4/29/2014 at 1:30 p.m.
From the University of Arkansas Division of Agriculture:
LITTLE ROCK – Livestock owners need to scan their pastures for storm debris that could
prove fatal to their cattle, goats and horses, said Tom Troxel, associate head, animal
science, for the University of Arkansas System Division of Agriculture.
After the storm has passed, the effects of tornadic winds and floods remain for grazing
“Tornadoes and other storm events with strong winds and flooding can spread debris
over a large area,” said Tom Troxel, associate head-animal science for the University
of Arkansas System Division of Agriculture. “This sets the stage for grazing animals
to be affected by ‘hardware disease.”
Cattle, sheep, goat and horse owners should take extra time and caution to inspect
hay meadows and pastures for debris especially metal objects.
“Cattle grazing may not notice debris such as wood splinters, metal shards or construction
items such as screws and nails,” Troxel said. “And sometimes, in fields that have
old, rusting fences or bailing wire or where grazing occurs near construction foreign
objects wind up bailed in hay.”
Items such as nails or wire snippets, go directly into the cow’s digestive tract.
Contractions that move food along can cause nails and other items to puncture the
walls of the digestive tract.
Perforations can cause partially digested foods and bacteria to leak in to the abdominal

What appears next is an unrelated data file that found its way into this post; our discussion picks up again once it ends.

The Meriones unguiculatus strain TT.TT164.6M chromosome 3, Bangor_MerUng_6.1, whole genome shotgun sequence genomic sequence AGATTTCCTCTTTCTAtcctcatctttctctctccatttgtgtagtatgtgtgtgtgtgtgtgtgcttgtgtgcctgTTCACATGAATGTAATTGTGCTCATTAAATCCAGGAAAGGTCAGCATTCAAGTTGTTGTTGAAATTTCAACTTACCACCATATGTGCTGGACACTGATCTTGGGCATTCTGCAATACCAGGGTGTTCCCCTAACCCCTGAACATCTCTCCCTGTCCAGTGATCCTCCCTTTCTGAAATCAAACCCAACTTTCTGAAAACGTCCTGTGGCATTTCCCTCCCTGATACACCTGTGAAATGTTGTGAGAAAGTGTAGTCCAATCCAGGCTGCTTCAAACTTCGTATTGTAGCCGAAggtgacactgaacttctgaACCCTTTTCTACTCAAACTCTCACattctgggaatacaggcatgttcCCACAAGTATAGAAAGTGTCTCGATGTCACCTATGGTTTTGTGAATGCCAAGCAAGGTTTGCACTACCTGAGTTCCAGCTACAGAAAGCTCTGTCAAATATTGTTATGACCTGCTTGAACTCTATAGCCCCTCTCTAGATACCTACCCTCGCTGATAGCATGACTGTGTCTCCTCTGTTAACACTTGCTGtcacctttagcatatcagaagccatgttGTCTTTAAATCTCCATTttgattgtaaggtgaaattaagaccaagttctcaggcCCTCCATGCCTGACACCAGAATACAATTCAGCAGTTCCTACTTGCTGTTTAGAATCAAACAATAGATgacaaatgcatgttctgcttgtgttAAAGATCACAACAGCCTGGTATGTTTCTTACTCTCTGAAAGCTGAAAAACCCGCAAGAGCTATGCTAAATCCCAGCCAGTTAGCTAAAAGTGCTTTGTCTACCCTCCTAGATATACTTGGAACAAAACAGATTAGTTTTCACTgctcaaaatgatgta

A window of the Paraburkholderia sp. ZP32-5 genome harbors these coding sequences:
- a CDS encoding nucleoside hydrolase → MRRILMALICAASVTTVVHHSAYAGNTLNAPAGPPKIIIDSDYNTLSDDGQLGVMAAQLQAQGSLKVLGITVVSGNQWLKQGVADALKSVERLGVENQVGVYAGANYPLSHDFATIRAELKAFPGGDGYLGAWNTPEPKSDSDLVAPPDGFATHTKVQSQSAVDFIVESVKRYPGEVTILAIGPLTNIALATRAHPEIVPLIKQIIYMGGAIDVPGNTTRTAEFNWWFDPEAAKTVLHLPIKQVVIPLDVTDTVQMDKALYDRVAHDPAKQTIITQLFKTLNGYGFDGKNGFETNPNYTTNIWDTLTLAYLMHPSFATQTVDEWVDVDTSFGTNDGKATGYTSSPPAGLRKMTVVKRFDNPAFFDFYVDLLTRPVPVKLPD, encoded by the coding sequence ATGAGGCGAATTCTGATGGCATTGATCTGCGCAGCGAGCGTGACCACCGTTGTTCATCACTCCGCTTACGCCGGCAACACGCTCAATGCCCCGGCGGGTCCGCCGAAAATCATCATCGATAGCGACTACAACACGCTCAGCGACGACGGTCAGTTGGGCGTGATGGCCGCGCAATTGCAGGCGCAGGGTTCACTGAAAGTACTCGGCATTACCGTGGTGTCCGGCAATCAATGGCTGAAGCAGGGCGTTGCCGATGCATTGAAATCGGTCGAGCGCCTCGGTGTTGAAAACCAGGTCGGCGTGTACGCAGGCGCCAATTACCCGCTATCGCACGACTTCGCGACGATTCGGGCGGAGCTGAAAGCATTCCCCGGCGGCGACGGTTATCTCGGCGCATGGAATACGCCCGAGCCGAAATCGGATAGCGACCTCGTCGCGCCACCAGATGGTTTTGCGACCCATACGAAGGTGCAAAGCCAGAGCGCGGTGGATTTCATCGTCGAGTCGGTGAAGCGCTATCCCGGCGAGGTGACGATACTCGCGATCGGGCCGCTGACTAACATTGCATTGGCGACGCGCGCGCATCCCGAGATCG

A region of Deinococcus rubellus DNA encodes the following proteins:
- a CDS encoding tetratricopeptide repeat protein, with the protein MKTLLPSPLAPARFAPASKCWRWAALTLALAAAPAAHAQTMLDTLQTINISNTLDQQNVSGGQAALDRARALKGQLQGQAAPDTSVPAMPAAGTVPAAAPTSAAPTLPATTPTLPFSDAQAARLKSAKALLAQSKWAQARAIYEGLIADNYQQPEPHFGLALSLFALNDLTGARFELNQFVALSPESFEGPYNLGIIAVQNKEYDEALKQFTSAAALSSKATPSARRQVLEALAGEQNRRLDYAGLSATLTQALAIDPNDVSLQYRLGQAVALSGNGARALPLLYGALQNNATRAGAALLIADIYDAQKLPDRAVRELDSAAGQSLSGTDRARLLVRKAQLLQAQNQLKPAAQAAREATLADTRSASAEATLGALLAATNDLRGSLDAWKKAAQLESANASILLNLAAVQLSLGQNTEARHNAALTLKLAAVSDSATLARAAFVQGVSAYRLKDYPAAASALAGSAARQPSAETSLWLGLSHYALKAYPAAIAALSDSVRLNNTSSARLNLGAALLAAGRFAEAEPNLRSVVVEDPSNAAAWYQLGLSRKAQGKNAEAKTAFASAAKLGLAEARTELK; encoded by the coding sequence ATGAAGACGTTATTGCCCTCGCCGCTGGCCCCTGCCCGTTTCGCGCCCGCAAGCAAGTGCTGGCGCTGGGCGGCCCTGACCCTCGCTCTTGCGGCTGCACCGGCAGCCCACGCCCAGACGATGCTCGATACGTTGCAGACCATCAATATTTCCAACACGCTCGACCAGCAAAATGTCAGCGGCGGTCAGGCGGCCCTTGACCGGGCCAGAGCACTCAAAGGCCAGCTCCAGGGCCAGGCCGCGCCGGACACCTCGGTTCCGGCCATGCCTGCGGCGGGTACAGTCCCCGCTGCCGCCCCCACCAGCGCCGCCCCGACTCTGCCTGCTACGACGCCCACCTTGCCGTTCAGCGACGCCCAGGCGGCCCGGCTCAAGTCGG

cavity causing infections and scarring.
Symptoms are may include:
- Decrease in fecal output,
- Mild rise in rectal temperature
- Heart rate may be normal or slightly elevated, and respiration is usually shallow
“Initially, animals will arch their backs, show an anxious expression or be reluctant
to move, using an uneasy, careful gait,” Troxel said. “Forced sudden movements as
well as defecating, urinating, lying down, getting up, and stepping over barriers
may be accompanied by groaning.”
In chronic cases, the animal may not want to eat and it isn't defecating in its usual
volume. In certain animals, milk production remains low. If you see any symptoms related to hardware disease, be sure to contact your veterinarian.
Treatment of the typical case seen early in its course may be surgical or medical.
Either approach improves the chances of recovery from approximately 60 percent in
untreated cases to 80-90 percent in treated cases.
In addition to sweeping potentially dangerous items into fields and pastures, flooding
can also increase the danger of blackleg, a fatal disease caused by the Clostridium chauvoei bacterium.
“Blackleg is a soil-borne bacterium infection and any disturbance to the soil such
as a flood may increase the exposure of the bacterium to the cattle,” he said. “Blackleg is seasonal with
most cases occurring in the warm months of the year - which is coming up. Excavation
of soil or soil disturbance is also a concern.”
Blackleg symptoms include: lameness, depression, fever but most of the time sudden
death – meaning treatment is useless. However, blackleg vaccine is one of the cheapest
vaccines to purchase for cattle. It is recommended vaccinating all calves and also
vaccinating the cows to ensure good maternal transfer for the next calf.